Wednesday, December 15, 2010

Does Not Compute

Through the magic of Fitbit, I now have a couple of weeks of data to review to see how I'm doing. Of course, I'm not doing spectacularly, as mentioned previously, but I just wanted to go on record as saying, I'm not doing THAT badly either.

I still dutifully record my calories most days on SparkPeople, including the cookies and other Christmas treats that I've consumed. I have made an amazing* discovery. You know that whole "calories in/calories out" rubric that the experts like to throw at us? It's just not true.

Since I started recording with my Fitbit, I've averaged a daily caloric burn of 2441 calories. My daily average caloric intake is 1612 calories. I just did a little figuring, and if 3500 calories is a pound, by the magic of calories in/calories out I should have lost 3 pounds in the last 2 weeks. 3.2 pounds., actually.

Instead, I weigh exactly what I did when I got the Fitbit. I'm really becoming a believer in the truth that it's so much more complicated than just calories in/calories out.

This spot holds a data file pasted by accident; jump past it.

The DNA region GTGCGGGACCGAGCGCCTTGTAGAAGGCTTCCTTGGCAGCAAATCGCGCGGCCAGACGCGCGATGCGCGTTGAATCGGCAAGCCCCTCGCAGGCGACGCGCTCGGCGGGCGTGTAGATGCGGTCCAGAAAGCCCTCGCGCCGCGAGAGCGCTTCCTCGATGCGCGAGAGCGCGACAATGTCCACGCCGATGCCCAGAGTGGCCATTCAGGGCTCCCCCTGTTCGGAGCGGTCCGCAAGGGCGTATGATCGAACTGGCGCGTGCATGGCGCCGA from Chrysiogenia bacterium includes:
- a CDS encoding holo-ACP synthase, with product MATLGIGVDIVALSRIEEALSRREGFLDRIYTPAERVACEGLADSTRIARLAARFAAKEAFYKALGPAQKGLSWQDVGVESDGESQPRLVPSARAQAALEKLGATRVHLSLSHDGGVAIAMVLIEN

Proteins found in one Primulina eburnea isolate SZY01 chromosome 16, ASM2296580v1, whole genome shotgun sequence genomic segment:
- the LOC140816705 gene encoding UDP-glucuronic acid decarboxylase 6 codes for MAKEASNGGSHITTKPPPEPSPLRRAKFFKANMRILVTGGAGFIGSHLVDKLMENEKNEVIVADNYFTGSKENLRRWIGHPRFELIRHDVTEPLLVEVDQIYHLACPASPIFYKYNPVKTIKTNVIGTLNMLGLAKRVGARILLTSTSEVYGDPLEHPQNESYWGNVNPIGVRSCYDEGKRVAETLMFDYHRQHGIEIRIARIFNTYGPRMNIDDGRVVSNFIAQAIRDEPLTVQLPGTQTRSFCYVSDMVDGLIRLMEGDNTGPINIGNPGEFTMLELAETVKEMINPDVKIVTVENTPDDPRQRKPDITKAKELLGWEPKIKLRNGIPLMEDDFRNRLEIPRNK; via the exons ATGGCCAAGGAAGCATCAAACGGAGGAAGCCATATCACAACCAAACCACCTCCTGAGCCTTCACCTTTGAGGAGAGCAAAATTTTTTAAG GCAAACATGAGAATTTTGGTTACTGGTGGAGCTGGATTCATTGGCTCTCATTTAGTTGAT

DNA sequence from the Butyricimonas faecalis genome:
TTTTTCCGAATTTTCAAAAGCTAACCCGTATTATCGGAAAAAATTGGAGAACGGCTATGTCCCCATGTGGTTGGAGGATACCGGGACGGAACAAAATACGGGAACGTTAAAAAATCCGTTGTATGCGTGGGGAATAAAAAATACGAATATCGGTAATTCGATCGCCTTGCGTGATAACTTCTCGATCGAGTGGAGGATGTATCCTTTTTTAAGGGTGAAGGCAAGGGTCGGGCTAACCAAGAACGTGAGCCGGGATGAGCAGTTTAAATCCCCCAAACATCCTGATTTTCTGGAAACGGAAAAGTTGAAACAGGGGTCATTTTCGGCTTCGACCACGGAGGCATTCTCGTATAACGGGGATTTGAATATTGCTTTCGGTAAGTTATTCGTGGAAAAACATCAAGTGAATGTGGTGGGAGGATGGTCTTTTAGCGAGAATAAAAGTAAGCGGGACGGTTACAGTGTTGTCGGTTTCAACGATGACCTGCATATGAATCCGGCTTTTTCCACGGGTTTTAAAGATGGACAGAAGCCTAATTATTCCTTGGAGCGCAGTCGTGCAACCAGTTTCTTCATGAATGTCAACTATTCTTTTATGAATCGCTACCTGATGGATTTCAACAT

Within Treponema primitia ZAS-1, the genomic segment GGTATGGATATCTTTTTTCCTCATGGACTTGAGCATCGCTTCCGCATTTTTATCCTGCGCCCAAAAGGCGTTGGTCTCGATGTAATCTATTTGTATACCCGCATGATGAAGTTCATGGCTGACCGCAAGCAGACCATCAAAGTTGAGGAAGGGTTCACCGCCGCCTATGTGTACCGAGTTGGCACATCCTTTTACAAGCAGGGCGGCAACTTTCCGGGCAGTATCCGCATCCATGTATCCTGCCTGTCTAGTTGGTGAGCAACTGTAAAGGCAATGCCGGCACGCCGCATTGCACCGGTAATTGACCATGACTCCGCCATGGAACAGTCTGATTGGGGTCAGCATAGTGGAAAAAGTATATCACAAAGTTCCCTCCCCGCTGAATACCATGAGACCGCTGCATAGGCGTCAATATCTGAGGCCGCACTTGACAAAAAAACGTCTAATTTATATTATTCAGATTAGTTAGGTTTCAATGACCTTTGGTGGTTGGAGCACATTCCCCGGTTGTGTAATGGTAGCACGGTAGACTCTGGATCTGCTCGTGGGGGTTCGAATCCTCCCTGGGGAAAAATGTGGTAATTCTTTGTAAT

Also, I bought a Greek yogurt at Starbuck's this morning and the teeny tiny girl in front of me bought a gingerbread latte and a great big Morning Bun. Unless that's all she's eating today or she's bulimic (which I fully realize are possible), I think that the difference in our sizes (in that I am about 6 inches taller and 120 pounds heavier than her) may be based on more than just calories.

*heavy sarcasm


Deborah said...

Yeah, I hear you. The mathematician in me wants to believe that a calorie deficit = weight loss, but experiments have definitely disproved this over the years. And then there's the case of my friend's two daughters, who eat the same foods and do the same activities, and one is stick-skinny, whereas the other is chubby. Stupid genetics.

Kelly said...

My dream is that all of our children inherit Jason's father's and siblings' metabolism.